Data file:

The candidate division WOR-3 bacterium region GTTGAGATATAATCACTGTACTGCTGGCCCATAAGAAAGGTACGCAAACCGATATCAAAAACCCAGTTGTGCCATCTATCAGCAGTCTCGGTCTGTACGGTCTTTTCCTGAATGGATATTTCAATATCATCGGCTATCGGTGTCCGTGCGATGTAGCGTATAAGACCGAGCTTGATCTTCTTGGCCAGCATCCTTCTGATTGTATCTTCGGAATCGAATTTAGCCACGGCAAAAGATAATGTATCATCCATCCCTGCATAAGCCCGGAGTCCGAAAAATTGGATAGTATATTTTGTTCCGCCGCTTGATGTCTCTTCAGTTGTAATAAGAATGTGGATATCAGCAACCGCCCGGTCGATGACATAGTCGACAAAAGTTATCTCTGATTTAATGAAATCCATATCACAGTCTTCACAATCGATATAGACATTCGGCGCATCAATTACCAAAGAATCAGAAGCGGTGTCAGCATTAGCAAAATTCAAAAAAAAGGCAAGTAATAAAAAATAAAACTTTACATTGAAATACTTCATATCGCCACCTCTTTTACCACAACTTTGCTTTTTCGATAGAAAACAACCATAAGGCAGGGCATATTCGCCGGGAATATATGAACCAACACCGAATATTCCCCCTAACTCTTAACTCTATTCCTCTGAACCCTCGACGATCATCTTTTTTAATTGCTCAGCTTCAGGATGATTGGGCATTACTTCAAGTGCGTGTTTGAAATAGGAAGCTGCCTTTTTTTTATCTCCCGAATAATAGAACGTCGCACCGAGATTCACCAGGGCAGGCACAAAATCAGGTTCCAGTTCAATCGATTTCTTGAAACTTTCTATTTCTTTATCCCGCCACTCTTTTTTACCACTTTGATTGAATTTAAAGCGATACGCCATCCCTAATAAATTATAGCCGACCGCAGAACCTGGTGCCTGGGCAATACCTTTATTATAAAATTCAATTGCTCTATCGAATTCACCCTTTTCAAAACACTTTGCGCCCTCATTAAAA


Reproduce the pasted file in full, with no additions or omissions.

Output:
The candidate division WOR-3 bacterium region GTTGAGATATAATCACTGTACTGCTGGCCCATAAGAAAGGTACGCAAACCGATATCAAAAACCCAGTTGTGCCATCTATCAGCAGTCTCGGTCTGTACGGTCTTTTCCTGAATGGATATTTCAATATCATCGGCTATCGGTGTCCGTGCGATGTAGCGTATAAGACCGAGCTTGATCTTCTTGGCCAGCATCCTTCTGATTGTATCTTCGGAATCGAATTTAGCCACGGCAAAAGATAATGTATCATCCATCCCTGCATAAGCCCGGAGTCCGAAAAATTGGATAGTATATTTTGTTCCGCCGCTTGATGTCTCTTCAGTTGTAATAAGAATGTGGATATCAGCAACCGCCCGGTCGATGACATAGTCGACAAAAGTTATCTCTGATTTAATGAAATCCATATCACAGTCTTCACAATCGATATAGACATTCGGCGCATCAATTACCAAAGAATCAGAAGCGGTGTCAGCATTAGCAAAATTCAAAAAAAAGGCAAGTAATAAAAAATAAAACTTTACATTGAAATACTTCATATCGCCACCTCTTTTACCACAACTTTGCTTTTTCGATAGAAAACAACCATAAGGCAGGGCATATTCGCCGGGAATATATGAACCAACACCGAATATTCCCCCTAACTCTTAACTCTATTCCTCTGAACCCTCGACGATCATCTTTTTTAATTGCTCAGCTTCAGGATGATTGGGCATTACTTCAAGTGCGTGTTTGAAATAGGAAGCTGCCTTTTTTTTATCTCCCGAATAATAGAACGTCGCACCGAGATTCACCAGGGCAGGCACAAAATCAGGTTCCAGTTCAATCGATTTCTTGAAACTTTCTATTTCTTTATCCCGCCACTCTTTTTTACCACTTTGATTGAATTTAAAGCGATACGCCATCCCTAATAAATTATAGCCGACCGCAGAACCTGGTGCCTGGGCAATACCTTTATTATAAAATTCAATTGCTCTATCGAATTCACCCTTTTCAAAACACTTTGCGCCCTCATTAAAA